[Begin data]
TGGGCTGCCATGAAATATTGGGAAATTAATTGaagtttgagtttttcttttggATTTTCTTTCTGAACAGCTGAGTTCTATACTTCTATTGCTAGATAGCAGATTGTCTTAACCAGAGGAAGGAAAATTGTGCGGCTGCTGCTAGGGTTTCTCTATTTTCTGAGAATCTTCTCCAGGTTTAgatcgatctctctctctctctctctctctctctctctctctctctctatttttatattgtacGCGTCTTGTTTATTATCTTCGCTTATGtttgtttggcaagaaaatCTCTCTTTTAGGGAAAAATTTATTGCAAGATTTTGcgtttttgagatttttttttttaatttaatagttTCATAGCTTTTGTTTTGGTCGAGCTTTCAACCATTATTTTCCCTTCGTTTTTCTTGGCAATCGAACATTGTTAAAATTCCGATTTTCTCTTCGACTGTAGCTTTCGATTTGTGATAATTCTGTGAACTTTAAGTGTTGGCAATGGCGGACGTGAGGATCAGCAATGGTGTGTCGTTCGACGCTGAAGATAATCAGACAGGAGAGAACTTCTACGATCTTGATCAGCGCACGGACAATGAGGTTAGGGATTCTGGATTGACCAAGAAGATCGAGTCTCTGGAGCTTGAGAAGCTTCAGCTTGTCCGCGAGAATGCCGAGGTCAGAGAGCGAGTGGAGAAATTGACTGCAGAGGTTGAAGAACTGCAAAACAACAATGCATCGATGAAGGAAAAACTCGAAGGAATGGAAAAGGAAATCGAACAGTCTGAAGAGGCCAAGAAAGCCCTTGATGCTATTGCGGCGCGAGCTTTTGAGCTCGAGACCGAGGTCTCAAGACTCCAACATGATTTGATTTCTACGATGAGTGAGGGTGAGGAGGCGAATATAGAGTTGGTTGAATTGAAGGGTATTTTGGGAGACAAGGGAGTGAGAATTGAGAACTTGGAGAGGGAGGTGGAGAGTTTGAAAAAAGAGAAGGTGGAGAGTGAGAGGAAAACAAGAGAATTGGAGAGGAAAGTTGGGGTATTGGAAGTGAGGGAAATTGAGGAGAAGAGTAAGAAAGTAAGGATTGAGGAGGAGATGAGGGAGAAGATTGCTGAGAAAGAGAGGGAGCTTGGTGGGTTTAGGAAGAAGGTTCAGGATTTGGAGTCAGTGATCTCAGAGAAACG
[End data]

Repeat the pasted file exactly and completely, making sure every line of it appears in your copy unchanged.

TGGGCTGCCATGAAATATTGGGAAATTAATTGaagtttgagtttttcttttggATTTTCTTTCTGAACAGCTGAGTTCTATACTTCTATTGCTAGATAGCAGATTGTCTTAACCAGAGGAAGGAAAATTGTGCGGCTGCTGCTAGGGTTTCTCTATTTTCTGAGAATCTTCTCCAGGTTTAgatcgatctctctctctctctctctctctctctctctctctctctctatttttatattgtacGCGTCTTGTTTATTATCTTCGCTTATGtttgtttggcaagaaaatCTCTCTTTTAGGGAAAAATTTATTGCAAGATTTTGcgtttttgagatttttttttttaatttaatagttTCATAGCTTTTGTTTTGGTCGAGCTTTCAACCATTATTTTCCCTTCGTTTTTCTTGGCAATCGAACATTGTTAAAATTCCGATTTTCTCTTCGACTGTAGCTTTCGATTTGTGATAATTCTGTGAACTTTAAGTGTTGGCAATGGCGGACGTGAGGATCAGCAATGGTGTGTCGTTCGACGCTGAAGATAATCAGACAGGAGAGAACTTCTACGATCTTGATCAGCGCACGGACAATGAGGTTAGGGATTCTGGATTGACCAAGAAGATCGAGTCTCTGGAGCTTGAGAAGCTTCAGCTTGTCCGCGAGAATGCCGAGGTCAGAGAGCGAGTGGAGAAATTGACTGCAGAGGTTGAAGAACTGCAAAACAACAATGCATCGATGAAGGAAAAACTCGAAGGAATGGAAAAGGAAATCGAACAGTCTGAAGAGGCCAAGAAAGCCCTTGATGCTATTGCGGCGCGAGCTTTTGAGCTCGAGACCGAGGTCTCAAGACTCCAACATGATTTGATTTCTACGATGAGTGAGGGTGAGGAGGCGAATATAGAGTTGGTTGAATTGAAGGGTATTTTGGGAGACAAGGGAGTGAGAATTGAGAACTTGGAGAGGGAGGTGGAGAGTTTGAAAAAAGAGAAGGTGGAGAGTGAGAGGAAAACAAGAGAATTGGAGAGGAAAGTTGGGGTATTGGAAGTGAGGGAAATTGAGGAGAAGAGTAAGAAAGTAAGGATTGAGGAGGAGATGAGGGAGAAGATTGCTGAGAAAGAGAGGGAGCTTGGTGGGTTTAGGAAGAAGGTTCAGGATTTGGAGTCAGTGATCTCAGAGAAACG